The National  Memo Logo

Smart. Sharp. Funny. Fearless.

Monday, December 09, 2019 {{ new Date().getDay() }}

The head of the Centers for Disease Control and Prevention on Tuesday contradicted a number of false claims pushed by Donald Trump about the current COVID-19 outbreak.

CDC Director Robert Redfield was testifying before the House Appropriations Committee's Subcommittee on Labor, Health and Human Services, Education, and Related Agencies about his agency's budget request for the 2021 fiscal year.

During the hearing, Rep. Lois Frankel (D-FL) read a list of statements Trump had made about the outbreak and the administration's response efforts in recent weeks, asking Redfield whether he agreed with any of them.

"'Our tests have been perfect,'" she said, quoting Trump. "That 'the Coronavirus is like the regular flu.' That it's 'a hoax.' That 'anyone who wants to be tested can be tested.' That 'the number of cases will soon be down to zero. They'll 'magically disappear.' 'You can still go to work.' And it's 'okay to shake hands.'"

She added, "I'm assuming you agree that those are misleading statements."

Redfield appeared to agree that the majority of the statements were misleading. "I don't think I heard any that [are] not," he said.

He added, however, that the "availability of testing in the last two days, through Quest and LabCorp, is finally getting us where we need to be."

Trump has repeatedly praise himself and his administration for their response to the ongoing outbreak, which has infected nearly 114,000 people worldwide. The United States has reported at least 472 cases alone, as well as 19 deaths resulting from the virus.

During a visit to the CDC on Friday, Trump said that the tests for the virus — like his communications with Ukraine's president — "are all perfect." He also falsely claimed that "As of right now and yesterday, anybody that needs a test [can get one] and that's the important thing."

On Monday, he tweeted that the "CoronaVirus [sic]" has been less deadly "the common Flu."

"Nothing is shut down" for influenza, he argued, and "life & the economy go on."

At rallies last month, he blasted criticism of his response to the coronavirus as a "new hoax," like impeachment, though he later clarified he did not mean the threat of the virus itself was a hoax. He also predicted that once spring weather arrived in April, the virus would "miraculously" go away.

At a Feb. 27 briefing, Trump noted that there were 15 people diagnosed in the United States at that point and incorrectly predicted "the 15, within a couple of days, is going to be down to close to zero, that's a pretty good job we've done."

Last week, Trump also suggested in a Fox News interview that many people with the virus heal "by sitting around and even going to work." He attributed this to a "hunch."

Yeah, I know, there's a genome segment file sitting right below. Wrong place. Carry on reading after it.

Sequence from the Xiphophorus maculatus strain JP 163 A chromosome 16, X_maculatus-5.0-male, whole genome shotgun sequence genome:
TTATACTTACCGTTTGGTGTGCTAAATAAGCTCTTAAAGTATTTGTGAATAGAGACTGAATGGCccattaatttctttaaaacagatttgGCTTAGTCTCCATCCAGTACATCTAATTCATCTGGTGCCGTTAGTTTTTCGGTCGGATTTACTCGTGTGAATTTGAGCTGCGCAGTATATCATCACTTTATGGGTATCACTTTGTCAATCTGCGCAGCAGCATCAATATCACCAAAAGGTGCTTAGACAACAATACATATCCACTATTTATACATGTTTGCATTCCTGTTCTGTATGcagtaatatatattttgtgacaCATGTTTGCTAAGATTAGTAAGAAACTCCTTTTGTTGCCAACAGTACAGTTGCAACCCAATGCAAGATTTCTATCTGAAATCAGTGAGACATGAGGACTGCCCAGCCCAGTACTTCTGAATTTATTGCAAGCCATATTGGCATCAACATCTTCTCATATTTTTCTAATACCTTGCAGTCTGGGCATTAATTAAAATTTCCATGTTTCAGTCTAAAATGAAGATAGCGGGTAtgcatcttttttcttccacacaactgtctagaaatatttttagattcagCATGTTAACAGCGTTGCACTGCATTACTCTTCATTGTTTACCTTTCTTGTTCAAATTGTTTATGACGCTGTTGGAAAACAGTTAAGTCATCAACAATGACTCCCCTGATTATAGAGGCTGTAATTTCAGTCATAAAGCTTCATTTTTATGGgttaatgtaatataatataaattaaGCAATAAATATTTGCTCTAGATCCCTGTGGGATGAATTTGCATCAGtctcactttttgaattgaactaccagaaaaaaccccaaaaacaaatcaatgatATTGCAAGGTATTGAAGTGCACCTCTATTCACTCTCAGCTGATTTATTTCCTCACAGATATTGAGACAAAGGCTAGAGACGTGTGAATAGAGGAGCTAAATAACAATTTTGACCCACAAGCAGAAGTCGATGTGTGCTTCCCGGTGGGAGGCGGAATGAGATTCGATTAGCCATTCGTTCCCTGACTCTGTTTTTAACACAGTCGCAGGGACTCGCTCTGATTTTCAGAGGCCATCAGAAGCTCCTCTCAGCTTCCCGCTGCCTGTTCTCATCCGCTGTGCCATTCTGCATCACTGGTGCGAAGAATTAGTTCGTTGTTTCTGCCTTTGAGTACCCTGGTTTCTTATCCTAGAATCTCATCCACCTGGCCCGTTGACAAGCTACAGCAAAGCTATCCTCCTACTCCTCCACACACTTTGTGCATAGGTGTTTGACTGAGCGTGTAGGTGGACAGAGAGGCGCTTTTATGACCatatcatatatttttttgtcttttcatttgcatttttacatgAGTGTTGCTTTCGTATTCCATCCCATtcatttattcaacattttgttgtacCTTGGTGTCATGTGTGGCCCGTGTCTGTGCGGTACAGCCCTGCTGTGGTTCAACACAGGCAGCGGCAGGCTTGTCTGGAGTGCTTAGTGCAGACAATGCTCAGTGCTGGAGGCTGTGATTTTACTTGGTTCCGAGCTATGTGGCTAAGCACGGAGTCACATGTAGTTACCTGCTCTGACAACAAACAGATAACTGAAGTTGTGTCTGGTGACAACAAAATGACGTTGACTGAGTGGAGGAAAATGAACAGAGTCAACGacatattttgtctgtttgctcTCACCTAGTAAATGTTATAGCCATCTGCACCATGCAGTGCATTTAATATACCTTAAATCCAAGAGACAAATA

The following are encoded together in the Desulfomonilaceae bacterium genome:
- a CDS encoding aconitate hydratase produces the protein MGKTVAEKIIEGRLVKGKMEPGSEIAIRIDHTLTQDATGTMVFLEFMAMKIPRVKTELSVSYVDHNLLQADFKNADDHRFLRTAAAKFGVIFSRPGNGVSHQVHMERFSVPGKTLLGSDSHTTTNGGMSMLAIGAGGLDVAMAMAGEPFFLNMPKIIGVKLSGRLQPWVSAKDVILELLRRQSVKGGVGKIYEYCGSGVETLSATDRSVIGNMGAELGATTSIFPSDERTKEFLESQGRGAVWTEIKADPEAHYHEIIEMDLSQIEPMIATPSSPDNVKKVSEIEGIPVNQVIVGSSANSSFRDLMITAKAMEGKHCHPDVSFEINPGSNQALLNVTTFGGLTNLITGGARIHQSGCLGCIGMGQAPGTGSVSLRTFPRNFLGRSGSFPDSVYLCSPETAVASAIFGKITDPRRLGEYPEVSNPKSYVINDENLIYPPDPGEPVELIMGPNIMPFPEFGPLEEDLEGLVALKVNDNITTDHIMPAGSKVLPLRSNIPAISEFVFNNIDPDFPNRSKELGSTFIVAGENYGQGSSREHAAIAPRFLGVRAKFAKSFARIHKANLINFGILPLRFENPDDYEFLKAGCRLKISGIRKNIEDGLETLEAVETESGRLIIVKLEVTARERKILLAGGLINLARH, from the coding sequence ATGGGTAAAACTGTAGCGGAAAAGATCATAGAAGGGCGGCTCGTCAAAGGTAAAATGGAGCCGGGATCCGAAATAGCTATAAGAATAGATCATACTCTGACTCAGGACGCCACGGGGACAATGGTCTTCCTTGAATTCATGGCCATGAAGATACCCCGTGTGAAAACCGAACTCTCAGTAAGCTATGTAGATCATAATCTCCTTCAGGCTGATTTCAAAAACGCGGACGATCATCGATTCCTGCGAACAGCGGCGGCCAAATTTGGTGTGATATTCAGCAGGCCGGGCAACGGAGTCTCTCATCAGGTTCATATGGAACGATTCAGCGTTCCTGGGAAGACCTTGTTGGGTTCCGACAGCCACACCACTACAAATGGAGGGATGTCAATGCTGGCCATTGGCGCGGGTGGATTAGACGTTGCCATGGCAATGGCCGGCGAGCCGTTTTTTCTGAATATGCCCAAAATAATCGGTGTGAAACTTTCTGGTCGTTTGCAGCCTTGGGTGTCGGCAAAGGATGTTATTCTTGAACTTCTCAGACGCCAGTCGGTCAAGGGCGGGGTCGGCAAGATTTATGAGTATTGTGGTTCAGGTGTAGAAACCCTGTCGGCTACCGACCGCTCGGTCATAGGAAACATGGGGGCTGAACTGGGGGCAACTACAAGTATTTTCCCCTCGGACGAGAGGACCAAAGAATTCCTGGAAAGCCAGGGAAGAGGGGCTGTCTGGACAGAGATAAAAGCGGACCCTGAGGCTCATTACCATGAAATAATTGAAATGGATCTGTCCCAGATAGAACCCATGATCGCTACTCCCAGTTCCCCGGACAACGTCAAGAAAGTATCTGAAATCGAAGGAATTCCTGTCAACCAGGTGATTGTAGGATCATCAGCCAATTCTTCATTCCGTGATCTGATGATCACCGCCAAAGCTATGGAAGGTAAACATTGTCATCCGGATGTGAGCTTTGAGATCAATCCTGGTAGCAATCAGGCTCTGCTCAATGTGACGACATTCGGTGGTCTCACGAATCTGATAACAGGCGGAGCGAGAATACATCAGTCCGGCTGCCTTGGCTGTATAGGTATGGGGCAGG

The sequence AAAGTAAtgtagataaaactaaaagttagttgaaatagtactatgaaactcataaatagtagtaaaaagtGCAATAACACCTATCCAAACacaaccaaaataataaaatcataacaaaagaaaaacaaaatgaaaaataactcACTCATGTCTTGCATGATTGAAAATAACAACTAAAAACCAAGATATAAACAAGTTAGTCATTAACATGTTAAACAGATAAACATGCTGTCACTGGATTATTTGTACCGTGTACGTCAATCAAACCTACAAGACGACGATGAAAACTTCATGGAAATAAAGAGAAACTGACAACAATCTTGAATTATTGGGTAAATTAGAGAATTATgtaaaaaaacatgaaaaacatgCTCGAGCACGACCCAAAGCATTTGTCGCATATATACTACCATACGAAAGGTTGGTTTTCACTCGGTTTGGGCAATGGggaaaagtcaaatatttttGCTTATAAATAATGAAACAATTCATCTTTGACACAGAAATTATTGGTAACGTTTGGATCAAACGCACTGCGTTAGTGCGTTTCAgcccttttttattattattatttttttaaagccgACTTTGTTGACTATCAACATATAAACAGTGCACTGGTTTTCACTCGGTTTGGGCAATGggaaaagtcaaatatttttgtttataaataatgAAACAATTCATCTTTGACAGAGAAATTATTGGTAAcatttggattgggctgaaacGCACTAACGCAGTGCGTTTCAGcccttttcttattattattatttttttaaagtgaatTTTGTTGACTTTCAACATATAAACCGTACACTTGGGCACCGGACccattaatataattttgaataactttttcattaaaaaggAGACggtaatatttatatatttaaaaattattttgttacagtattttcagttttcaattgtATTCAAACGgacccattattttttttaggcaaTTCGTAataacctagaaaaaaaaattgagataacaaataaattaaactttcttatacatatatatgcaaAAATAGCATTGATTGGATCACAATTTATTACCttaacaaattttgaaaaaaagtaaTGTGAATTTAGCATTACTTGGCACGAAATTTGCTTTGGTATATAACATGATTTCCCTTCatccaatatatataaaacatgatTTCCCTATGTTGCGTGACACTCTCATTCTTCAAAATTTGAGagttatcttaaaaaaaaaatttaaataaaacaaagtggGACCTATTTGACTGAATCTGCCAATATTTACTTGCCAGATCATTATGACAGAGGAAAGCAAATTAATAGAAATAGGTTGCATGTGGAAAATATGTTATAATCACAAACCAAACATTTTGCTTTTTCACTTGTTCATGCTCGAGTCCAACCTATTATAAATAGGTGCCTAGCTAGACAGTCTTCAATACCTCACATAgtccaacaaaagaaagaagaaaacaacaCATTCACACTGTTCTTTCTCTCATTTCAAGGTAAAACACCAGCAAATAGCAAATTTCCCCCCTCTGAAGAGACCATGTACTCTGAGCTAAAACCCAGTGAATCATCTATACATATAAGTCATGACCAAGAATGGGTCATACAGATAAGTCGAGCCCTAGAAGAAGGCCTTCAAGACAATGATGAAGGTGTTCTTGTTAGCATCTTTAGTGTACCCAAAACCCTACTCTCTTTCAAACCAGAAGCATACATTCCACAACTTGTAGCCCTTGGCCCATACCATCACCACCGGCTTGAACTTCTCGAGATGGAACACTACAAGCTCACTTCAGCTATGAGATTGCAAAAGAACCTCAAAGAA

Trump has defiantly refused to stop shaking hands with supporters, even after he himself was exposed to several people now under quarantine. "I love the people of this country, and you can't be a politician and not shake hands," he explained Thursday. "And I'll be shaking hands with people — and they want to say hello and hug you and kiss you — I don't care."

Trump and his administration have faced widespread criticism for their botched handling the coronavirus crisis. But Trump in particular has repeatedly contradicted his own health officials and spread misinformation.

Frankel said Tuesday that the latter was especially dangerous.

"We are in the middle of a public health emergency," she said in an email Tuesday afternoon. "By spreading misinformation, Trump is putting people at risk. We need to ensure all Americans know the facts so they can keep themselves healthy and help prevent the spread of the coronavirus."

Published with permission of The American Independent Foundation.

Advertising

Start your day with National Memo Newsletter

Know first.

The opinions that matter. Delivered to your inbox every morning

Al Franken guest hosts on Jimmy Kimmel Live

Image via YouTube

Since his much-lamented resignation from the United States Senate, Al Franken has started his own podcast, made some TV and radio appearances, and is currently on tour across the country -- but his profile rose sharply this week when he guest-hosted Jimmy Kimmel Live.

Instead of dwelling on the good news of President Biden signing the Inflation Reduction Act, Franken's monologue drilled into another existential threat facing our nation. No, not the “enormous gaps in wealth and income” nor the “threats to our democracy,” but rather a peril that has troubled him since his Senate days.

Keep reading... Show less

Rudy Giuliani arrives at Fulton County courthouse in Atlanta, Georgia on August 17, 2022

(Reuters) - Rudy Giuliani, Donald Trump's onetime personal lawyer, arrived at an Atlanta courthouse on Wednesday to testify in a Georgia criminal probe examining attempts by the former U.S. president and his allies to overturn the 2020 election results.

Giuliani, who helped lead Trump's election challenges, was due to testify before a special grand jury in Fulton County after a judge ordered him to comply with a subpoena. His lawyers say he will refuse to answer questions that violate attorney-client privilege.

Keep reading... Show less
{{ post.roar_specific_data.api_data.analytics }}